Many small birds migrate at night, fewer predators around to hunt them. OK there are owls, but owls are on the whole hunters of ground prey not aerial targets

    And don't forget nocturnal insectivorous species such as the Nightjars, which prey on night flying insects such as moths
  21. solrey

    solrey Senior Member

  22. Trailblazer

    Trailblazer Moderator Staff Member

    These radars show what is happening at relatively low altitude, where rain is falling (and birds are flying). If the atmosphere was being "ionised" then it would be conductive, and you'd see obviously effects such as overhead power lines arcing to ground. Have you got any evidence for this? And are you suggesting that the numerous scientists who track migrating birds by radar are mistaken?
  23. scombrid

    scombrid Senior Member

    Weather radar just an antenna scanning the sky for reflections of its own broadcast radio waves and then a computer displaying graphical representations of the returned signal.

    If there is "ionization" in the atmosphere you won't see it on a weather surveillance radar. The weather radar is showing you things that are big enough and solid enough to reflect the radio waves back. Doppler shift of the signal tells you the velocity of the target relative to the radar station. Intensity of the signal is used to estimate the number of targets after other mathematical gyrations estimate the average size of the targets.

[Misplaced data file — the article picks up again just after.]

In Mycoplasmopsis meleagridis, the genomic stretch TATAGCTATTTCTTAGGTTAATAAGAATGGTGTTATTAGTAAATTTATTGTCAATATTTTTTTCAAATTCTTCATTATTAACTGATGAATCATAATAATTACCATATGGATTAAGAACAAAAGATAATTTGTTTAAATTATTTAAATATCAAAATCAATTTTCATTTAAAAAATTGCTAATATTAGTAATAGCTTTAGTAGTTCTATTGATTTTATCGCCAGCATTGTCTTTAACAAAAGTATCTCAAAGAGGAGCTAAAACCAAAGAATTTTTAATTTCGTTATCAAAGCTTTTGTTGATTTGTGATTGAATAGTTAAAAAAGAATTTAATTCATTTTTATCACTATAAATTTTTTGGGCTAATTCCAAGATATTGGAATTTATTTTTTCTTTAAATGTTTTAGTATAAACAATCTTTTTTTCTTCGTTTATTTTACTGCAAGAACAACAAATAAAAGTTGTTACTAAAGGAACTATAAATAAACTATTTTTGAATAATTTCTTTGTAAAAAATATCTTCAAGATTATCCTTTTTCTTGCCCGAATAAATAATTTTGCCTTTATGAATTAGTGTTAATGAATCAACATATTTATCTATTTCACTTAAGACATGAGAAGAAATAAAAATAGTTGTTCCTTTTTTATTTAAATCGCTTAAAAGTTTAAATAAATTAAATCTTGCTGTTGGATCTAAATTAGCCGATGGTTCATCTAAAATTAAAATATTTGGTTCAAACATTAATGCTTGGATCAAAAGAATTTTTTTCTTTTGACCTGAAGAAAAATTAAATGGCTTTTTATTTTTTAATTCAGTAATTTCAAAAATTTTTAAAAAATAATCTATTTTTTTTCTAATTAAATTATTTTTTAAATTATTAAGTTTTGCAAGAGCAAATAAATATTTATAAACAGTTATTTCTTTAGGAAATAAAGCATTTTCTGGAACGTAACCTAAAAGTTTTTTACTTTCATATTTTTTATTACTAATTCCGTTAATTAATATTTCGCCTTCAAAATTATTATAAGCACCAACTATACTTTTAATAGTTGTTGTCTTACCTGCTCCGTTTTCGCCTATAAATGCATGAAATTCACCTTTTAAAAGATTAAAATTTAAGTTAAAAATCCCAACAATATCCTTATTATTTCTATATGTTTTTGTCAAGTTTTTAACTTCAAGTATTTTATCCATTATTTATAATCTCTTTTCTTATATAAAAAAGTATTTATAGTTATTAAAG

But the simple fact is that the weather radar only "sees" objects that are reflective of the wavelength that it broadcasts in the first place.
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  24. Ross Marsden

    Ross Marsden Senior Member

    They could also be insects; moths, for instance.
  25. chemfiend

    chemfiend New Member

    so the return to the radar if it were geese would show extreme hail, bats would be golf ball sized hail, so from the radome in valley nebraska west there are no bugs birds or bats, but east of that there is so many that i personally standing near the radome cannot see or hear them?
  26. Spectrar Ghost

    Spectrar Ghost Senior Member

    Size is not the only factor in determining radar returns, as the B-2 Spirit shows.

    Hail in particular produces a very strong return, due to the fact its liquid coating makes it look to the radar like a very large raindrop. Return increases proportional to droplet diameter to the fourth power, so hail shows as very high dBzs (typically >60dBz).